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Chinese Warship In Vietnam On Friendly Port Call


Today a Chinese warship turned up in a Vietnamese harbor. The frigate stopped in the central city of Danang. And the official port visit of this Chinese warship gets attention because in the past China and Vietnam have been in a state of war. Winning over the Vietnamese people will not be easy, as NPR's Michael Sullivan reports from Danang.

MICHAEL SULLIVAN: The U.S. military is no stranger to Danang where the first U.S. combat troops came ashore in 1965, beginning the ill-fated, decade-long direct U.S. involvement here. But U.S. and Vietnamese relations have improved dramatically in the past decade or so, and U.S. warships have made several port calls to Vietnam since 2003, both here and in Ho Chi Minh City. Not so the Chinese, which gives this visit added significance. But a torrential downpour this morning kept the turnout low, or maybe there just wasn't that much interest.


(Soundbite of people shouting and laughing)

SULLIVAN: The exception was a group of Chinese exchange students, waving their tiny flags and giggling, snapping pictures while Vietnamese naval officers stood stone-faced nearby. To hear Vietnam's foreign ministry spokesman tell it, the visit is designed to help promote the friendship and cooperation between the two countries. But many on the streets of Danang aren't buying it.

Mr. KAN YI LONG(ph): (Vietnamese spoken)

SULLIVAN: I've got a bad feeling about this, says Kan Yi Long as he sits in a popular coffee shop in the center of town. I've got nothing against the Chinese people, he says, but their leaders take advantage of us. They harass our fishermen. They keep islands that belong to us. They say the ship is here on a peaceful visit, he says, but I'm not convinced. That suspicion, that distrust of China, is shared by many Vietnamese. More than a thousand years of domination, occupation, and war will do that to a people. The last war - a brief but bloody border conflict in 1979 - left thousands dead, and many ethnic Chinese fled or were forced to leave Vietnam. The American war was terrible but short-lived, from the Vietnamese point of view, when compared to 15 centuries of conflict with China.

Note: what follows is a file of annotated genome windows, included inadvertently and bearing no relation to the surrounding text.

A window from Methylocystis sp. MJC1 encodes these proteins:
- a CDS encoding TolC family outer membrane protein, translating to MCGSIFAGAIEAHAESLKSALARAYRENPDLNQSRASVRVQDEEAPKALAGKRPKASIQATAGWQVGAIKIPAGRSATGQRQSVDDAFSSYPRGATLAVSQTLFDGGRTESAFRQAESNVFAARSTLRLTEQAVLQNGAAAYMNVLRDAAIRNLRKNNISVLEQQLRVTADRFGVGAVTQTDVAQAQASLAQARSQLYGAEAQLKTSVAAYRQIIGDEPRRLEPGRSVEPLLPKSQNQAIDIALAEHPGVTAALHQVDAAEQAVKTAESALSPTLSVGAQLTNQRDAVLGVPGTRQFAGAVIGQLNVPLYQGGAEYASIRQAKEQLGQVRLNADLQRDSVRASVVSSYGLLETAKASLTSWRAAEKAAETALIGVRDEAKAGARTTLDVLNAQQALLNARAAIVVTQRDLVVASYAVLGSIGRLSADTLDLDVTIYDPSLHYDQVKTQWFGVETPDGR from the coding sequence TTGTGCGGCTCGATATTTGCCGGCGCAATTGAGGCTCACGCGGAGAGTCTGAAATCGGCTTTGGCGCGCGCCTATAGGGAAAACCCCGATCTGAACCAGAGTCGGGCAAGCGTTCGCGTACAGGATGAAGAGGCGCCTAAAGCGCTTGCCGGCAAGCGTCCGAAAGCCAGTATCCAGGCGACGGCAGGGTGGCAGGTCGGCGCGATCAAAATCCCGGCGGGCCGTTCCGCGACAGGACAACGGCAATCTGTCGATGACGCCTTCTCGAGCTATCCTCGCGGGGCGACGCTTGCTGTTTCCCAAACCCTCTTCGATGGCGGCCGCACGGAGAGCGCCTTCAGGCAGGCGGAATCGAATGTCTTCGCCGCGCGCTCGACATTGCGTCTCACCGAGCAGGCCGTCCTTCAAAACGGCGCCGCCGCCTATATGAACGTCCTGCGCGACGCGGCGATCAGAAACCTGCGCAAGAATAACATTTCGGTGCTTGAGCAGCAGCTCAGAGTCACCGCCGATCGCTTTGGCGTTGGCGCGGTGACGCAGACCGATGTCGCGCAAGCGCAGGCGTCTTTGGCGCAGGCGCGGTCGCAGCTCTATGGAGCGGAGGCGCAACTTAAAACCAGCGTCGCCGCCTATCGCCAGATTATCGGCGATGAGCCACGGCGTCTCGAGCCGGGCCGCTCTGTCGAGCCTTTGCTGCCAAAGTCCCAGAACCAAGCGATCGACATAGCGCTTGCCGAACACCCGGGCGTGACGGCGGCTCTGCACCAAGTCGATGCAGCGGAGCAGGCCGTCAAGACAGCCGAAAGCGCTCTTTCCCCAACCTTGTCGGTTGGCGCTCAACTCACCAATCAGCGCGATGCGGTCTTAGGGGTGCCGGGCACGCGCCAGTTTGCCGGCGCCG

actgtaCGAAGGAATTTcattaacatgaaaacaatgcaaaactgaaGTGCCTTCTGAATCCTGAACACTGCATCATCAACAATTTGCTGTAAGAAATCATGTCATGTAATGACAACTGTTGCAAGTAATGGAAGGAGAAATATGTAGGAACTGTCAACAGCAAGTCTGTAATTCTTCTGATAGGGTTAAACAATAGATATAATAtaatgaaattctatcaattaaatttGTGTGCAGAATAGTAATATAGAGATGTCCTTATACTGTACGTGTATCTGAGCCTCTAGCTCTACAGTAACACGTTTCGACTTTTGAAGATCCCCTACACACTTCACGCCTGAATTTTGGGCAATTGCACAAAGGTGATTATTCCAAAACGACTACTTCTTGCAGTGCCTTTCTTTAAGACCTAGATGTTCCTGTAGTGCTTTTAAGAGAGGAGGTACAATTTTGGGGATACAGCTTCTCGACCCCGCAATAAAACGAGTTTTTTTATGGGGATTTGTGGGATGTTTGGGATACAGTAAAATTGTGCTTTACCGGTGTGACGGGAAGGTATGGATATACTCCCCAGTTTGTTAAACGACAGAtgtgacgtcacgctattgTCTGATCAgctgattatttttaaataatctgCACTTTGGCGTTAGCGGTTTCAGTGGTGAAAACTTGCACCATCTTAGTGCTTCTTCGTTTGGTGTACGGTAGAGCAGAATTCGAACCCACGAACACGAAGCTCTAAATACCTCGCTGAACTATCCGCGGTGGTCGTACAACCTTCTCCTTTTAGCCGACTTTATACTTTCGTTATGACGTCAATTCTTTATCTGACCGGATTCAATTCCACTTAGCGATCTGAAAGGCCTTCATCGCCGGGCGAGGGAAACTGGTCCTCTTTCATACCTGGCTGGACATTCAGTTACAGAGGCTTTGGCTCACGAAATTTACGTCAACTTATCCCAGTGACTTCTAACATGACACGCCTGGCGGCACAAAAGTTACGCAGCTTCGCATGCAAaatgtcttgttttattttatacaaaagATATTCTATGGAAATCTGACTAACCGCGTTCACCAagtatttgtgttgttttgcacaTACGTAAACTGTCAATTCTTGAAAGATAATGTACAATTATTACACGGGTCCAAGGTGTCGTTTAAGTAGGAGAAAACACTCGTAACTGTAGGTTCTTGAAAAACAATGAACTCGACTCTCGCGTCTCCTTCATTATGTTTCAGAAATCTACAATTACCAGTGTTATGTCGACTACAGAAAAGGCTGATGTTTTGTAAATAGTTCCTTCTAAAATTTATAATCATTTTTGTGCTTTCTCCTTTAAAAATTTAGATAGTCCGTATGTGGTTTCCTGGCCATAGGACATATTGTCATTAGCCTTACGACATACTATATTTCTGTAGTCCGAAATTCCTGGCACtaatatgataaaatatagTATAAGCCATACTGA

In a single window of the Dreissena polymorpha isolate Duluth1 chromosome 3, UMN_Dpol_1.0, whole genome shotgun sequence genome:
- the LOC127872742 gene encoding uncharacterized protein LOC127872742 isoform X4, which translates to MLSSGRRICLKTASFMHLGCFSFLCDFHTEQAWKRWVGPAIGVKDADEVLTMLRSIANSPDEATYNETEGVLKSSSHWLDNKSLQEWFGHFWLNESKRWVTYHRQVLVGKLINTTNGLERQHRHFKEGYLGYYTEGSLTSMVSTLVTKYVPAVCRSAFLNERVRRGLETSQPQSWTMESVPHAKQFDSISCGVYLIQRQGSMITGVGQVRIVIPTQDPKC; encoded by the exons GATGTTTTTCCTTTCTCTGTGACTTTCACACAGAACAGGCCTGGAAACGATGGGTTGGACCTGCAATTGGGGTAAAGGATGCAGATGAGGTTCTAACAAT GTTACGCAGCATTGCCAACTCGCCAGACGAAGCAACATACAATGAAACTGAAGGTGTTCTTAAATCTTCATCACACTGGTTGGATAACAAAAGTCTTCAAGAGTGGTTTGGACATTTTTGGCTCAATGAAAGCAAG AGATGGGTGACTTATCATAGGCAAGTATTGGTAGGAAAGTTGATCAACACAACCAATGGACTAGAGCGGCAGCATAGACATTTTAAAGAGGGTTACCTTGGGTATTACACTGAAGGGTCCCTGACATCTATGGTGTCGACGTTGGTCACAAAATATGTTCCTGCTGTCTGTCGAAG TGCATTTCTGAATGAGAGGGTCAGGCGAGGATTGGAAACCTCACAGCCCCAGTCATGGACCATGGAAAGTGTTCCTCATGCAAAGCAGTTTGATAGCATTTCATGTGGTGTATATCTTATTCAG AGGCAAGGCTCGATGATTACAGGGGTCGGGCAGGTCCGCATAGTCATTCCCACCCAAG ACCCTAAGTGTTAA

Mr. WU DENG HWA(ph): (Vietnamese spoken)


SULLIVAN: A Chinese ship is different, says Wu Deng Hwa. U.S. ships have come many times since the war, and their sailors have been welcomed on our streets. But I don't trust the Chinese, he says, and I'm not looking forward to seeing them here. In September, invasion plans posted on two Chinese Web sites infuriated many Vietnamese. The plans were dismissed as a hoax, the work of Chinese ultranationalists. But it took several days for them to be removed from the Web sites, heightening suspicion of many Vietnamese that China still has designs on its smaller southern neighbor.

Analysts say today's ship visit is part of an effort by the leaders of both countries to ease tension. China, after all, is a major trading partner and military power in the region. And more tourists visit Vietnam from China than any other country.

(Soundbite of ping pong game)

SULLIVAN: But veterans like 70-year-old ping pong player Lay Von Tang(ph) will take a lot of convincing. He served in the north during the brief but bloody border war in 1979.

Mr. LAY VON TANG: (Vietnamese spoken)

SULLIVAN: This visit is a positive first step, he says, but we have to remain cautious. They are our communist brothers, he says, but they have two hands. The one hand they use to shake ours, but in the other hand, he says, they hold a knife. So we have to be careful and remain vigilant. And he says he doesn't expect that to change anytime soon. Michael Sullivan, NPR News, Danang. Transcript provided by NPR, Copyright NPR.